Well no. The immediate danger has been taken care of but you still don’t have anywhere to live. Just as important as ripping down the old is building a new dwelling in its place. So yet again you hire some professionals to design and build your dream home.

Problem solved.

MansionThis is a bit like Easter. Jesus comes and dies for our sins because they have left us in a very dangerous place, a place that inevitably leads to death. But if that’s it, if the danger of death is removed and nothing more, then we don’t have the Gospel, we don’t have ‘great news.’ Jesus comes and dies for our sins AND rises to life again. He takes down the dangerous house and replaces it with beautiful, glorious mansion. he takes away the imminent death and replaces it with eternal life.

And that’s why we can’t have a ‘Super Saturday’.  There’s too much to cram in, there’s too great a risk we’d remember one over the other. We need to celebrate Good Friday and Easter Sunday. Jesus’ Gospel work is in two acts but both depend on the other. He died to take away our sins and rose to give us new life.



Page CXVI Jubilee

5 Mar

PAGE-CXVI-HYMNS-Jubilee-COVERI’ve been a massive fan of Page CXVI from the day dot, pointing you towards their new albums as they’ve trickled out over the last few years. I was chuffed last week to get this email in the post…

To celebrate 7 years of making music together, the members of Page CXVI and The Autumn Film are giving away their entire music catalog for 7 weeks. Between re-arranging the classic hymns, to creating beautiful emotive indie pop music, the band has recorded 11 albums together. Please join them in celebrating this jubilee by catching up on the records you’ve missed or download the entire catalog.

I couldn’t recommend heartily enough jumping on the Page CXVI bandwagon. They really a doing a great job. Go download and be refreshed!

Jonah – in a nutshell

28 Feb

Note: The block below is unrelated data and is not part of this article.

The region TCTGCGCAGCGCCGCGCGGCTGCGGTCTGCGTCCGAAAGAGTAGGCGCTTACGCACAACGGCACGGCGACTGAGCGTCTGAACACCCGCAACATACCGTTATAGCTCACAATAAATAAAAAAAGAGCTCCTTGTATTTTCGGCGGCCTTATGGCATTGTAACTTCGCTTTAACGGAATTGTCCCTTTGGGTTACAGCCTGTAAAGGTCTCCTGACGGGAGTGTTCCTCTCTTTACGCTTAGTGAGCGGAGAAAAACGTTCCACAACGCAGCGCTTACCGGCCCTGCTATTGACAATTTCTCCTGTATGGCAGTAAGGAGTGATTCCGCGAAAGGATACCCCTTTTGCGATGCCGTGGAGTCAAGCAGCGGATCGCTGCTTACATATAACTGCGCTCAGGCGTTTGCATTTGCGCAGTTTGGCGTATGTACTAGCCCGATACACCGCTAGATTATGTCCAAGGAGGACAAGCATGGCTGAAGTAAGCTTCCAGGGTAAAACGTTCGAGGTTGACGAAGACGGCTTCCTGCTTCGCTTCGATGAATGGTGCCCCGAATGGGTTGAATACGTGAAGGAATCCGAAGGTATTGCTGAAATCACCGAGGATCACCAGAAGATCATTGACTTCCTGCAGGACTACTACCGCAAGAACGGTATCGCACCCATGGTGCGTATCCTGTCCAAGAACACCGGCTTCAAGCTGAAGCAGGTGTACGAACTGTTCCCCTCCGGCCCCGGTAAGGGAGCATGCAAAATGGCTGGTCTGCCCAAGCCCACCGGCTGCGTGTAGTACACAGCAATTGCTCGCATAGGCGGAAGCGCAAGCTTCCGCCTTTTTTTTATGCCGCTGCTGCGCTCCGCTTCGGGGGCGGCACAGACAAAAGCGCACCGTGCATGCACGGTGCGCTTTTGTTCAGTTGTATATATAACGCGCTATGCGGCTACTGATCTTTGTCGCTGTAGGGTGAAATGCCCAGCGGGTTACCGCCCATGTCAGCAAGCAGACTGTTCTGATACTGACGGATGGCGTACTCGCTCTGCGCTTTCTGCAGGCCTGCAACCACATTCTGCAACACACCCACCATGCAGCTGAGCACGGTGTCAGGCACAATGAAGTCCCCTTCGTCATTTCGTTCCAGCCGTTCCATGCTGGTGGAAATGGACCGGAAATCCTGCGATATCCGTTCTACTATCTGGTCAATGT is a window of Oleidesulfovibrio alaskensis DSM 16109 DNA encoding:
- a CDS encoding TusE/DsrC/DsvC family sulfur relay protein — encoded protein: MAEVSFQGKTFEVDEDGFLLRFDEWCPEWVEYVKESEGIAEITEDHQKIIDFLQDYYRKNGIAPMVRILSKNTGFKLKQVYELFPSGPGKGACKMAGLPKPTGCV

See if you can guess what I think the book of Jonah is all about by reading my cheeky overview:

Our story begins with a man of God, commissioned by God to take the love of God to a godless people. But this man of God tries to flee God because he’s afraid of what God might do among the godless. Yet, God pursues him, God brings a storm and some false god worshiping sailors come to worship the one true God. The man of God gets thrown into the sea and swallowed by an enormous fish sent from God.

The story continues…the man of God in the belly of the fish sent by God gives thanks to God for the salvation that has come and will come from God. God hears his song of praise and God says to the ginormous fish, “Spit out the man of God.”

Our man of God on dry land, via a boat, a storm, the sea and the belly of a big fish, heard the word of God a second time. God doesn’t change…”Go to the godless.”

This time our man of God obeys God and makes haste to a people without God. He preaches to them everything that God has commanded and guess what, they believe God. So they turn to God, away from their godlessness, and in repentance find mercy and compassion from God. Praise God!

Final scene, again the man of God and the one true God are alone. The man of God is angry at God, “God, I knew you were good. Too good to these previously godless now God fearing folk. You care for those I don’t and it makes me want to die.” Not good. So God tries to teach our man of God by providing shelter under a plant. The

man of God is happy. Then God takes the plant away. The man of God is angry.

“Why are you so concerned about a plant you didn’t make? I am G

od, shouldn’t I be concerned about all that I create, especially those who don’t know the truth, that I am God?”


Jonah and the Whale



Light of the World

25 Feb

Golau sydd yn y byd

Oh that my Ode was for You

15 Feb

Recently I’ve begun taking part in a series of writing challenges, Daily Prompts & Weekly Tasks. Unsurprisingly yesterday’s prompt was focused on love coming in the form of an encouragement to write an ode to someone or something you love. [Bonus points for poetry!]

Of course I had a few options open to me; I could write about my dear wife, my precious son, or even my darling cat. But I felt it most important to be honest and admit that the greatest love in my life is usually me. Left unattended my heart will always deviate back to itself. So I wrote about that…: Continue reading


14 Feb

As many of you who have followed this blog since its earliest incarnation will be well aware, I tend to give it a fresh coat of paint on an annual basis. I think perhaps this latest refresh is a little tardy but never fear, it’s here now.

It may need a little tidying up (as is often the case when changing themes) but hopefully anything you want to access is readily accessible.

fresh paint